Our apartment complex has quite a few families with kids the same ages. We have a sort of standing appointment at the playground at 10 am, this being the time the more motivated moms come home from their walks (pushing three kids each in double joggers!). There is also a lot of new babies in the complex. The other day I came out and of the 7 parents that were out at that moment (including Aiden and I) 5 had babies six months or younger.
Anyway, during our playtime on Tuesday Annie and her friend, Brooklynn, who is 4, disappeared. This is not all that rare as the kids have a hill right next to the playground they love to run up and sometimes they are 20 feet from us but cannot be seen. Or they will go into one of the many hidden viewed stairwells for a minute or two. The kids all have set boundaries as to how far they can ride their bikes or walk with friends. They also know they have get permission to leave our sight. So when we realized the girls were missing we were not that concerned. Until we called for them and they failed to appear. We looked in our apartments; no girls. We looked behind the buildings; no girls. We walked down by the road and by the swampy part of the grounds where the boys will hunt for lizards; no girls.
It's now been 5 or 10 minutes since they were missing. But it felt like an hour. Finally, one of the neighbor boys was ringing his new bike bell in one of the stairwells beyond where the kids are allowed and the girls showed up. One of the mommies with a brand new baby (5 days at the time) has a daughter who had been in their preschool class. They wanted to see if Bella could play. Annie knows she is not allowed to go to Bella's house alone or without telling us. She told Brooklynn it was okay. When they knocked the mommy was sleeping and Bella answered the door. She asked (someone) if she could come out and the answer was "in a little while". Their grandma is in town to help for a couple of weeks. I have briefly met her once in March. She asked the girls to come in so she could see who it was and then they got sidetracked with playing and forgot to come back out.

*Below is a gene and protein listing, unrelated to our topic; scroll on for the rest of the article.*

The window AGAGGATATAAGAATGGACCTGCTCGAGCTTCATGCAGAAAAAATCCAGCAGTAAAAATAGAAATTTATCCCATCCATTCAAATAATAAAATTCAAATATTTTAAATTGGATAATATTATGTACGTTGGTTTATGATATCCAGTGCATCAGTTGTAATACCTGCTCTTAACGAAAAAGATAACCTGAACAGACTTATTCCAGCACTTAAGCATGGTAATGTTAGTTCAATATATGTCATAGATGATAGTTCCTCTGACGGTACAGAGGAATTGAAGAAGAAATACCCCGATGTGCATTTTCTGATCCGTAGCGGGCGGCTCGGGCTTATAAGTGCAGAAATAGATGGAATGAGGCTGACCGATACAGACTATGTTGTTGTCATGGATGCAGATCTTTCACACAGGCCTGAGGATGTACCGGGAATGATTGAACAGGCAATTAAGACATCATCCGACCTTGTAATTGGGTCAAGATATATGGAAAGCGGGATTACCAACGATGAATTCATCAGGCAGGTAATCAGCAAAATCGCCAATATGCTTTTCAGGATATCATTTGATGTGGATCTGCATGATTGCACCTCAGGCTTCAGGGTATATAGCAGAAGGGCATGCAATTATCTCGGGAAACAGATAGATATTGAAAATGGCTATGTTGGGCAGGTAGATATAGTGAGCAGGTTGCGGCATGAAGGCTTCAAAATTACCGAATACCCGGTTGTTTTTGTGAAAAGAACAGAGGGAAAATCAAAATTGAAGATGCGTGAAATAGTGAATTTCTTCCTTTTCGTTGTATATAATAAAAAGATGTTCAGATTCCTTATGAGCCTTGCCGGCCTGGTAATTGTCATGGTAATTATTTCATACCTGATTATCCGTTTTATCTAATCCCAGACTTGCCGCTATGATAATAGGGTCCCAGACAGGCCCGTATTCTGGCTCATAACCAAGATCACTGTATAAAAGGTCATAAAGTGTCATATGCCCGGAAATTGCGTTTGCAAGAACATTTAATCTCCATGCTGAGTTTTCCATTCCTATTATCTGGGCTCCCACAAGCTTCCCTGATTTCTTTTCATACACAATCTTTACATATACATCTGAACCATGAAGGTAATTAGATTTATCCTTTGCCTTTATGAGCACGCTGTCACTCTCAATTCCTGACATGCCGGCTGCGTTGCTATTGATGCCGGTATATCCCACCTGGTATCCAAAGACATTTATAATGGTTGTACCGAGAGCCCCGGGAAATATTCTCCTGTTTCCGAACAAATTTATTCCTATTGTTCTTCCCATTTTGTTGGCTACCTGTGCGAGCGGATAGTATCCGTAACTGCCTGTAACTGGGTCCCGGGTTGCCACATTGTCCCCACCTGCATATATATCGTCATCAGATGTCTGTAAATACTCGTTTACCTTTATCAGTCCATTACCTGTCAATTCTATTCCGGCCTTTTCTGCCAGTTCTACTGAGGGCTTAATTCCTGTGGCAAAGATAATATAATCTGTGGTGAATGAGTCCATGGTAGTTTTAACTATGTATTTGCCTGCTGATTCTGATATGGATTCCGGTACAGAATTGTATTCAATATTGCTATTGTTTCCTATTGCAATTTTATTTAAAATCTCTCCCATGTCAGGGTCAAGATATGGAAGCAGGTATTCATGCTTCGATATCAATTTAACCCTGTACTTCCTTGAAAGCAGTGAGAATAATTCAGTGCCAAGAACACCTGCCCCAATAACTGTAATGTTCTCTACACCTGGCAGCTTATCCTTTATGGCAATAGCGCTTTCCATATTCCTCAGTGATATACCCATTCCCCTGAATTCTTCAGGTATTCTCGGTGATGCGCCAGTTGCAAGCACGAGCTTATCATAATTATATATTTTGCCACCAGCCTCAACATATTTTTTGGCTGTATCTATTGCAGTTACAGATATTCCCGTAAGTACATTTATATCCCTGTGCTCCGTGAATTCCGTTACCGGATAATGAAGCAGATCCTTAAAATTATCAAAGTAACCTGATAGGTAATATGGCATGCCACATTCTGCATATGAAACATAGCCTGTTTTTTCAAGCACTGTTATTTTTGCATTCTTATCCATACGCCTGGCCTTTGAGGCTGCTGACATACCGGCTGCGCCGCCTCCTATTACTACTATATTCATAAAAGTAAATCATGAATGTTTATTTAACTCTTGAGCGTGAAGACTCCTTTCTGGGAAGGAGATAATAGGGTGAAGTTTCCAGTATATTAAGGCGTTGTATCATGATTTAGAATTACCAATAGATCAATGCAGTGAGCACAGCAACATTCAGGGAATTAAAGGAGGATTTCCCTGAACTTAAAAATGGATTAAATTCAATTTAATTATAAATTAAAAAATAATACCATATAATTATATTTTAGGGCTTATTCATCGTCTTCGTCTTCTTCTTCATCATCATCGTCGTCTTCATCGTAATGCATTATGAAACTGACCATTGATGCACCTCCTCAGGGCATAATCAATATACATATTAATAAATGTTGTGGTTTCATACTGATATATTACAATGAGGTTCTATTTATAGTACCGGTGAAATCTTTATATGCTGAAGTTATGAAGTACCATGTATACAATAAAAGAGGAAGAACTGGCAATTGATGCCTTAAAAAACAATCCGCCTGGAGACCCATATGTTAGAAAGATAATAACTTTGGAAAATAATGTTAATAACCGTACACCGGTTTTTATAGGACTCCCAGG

I'm not saying Annie and Brooklynn have no responsibility in this situation. Annie was grounded and had a great big talk about how scary that is. Once she was found the fear gave way to anger so I'm sure "the talk" was pretty traumatic for her. I figure it is evened out by the trauma the rest of us all went through in the mean time. But here's my point (I did have one!): If you were the grandma and two little girls showed up at the house with no phone calls from any moms ahead of time to see if they could come to play, no adult at the door with them, and the request to "COME OUTSIDE", would common sense not scream into your head that someone may be worried?!
The entire time I was growing up I was teased about having no common sense. I have now realized there are people with a far more dire situation in regards to common sense than I have ever been in. At least I eventually learned to make do without or grew some or something. This woman is a freakin' grandma and has yet to grow enough to not make us want to call the cops for missing kids who she was inadvertently holding hostage.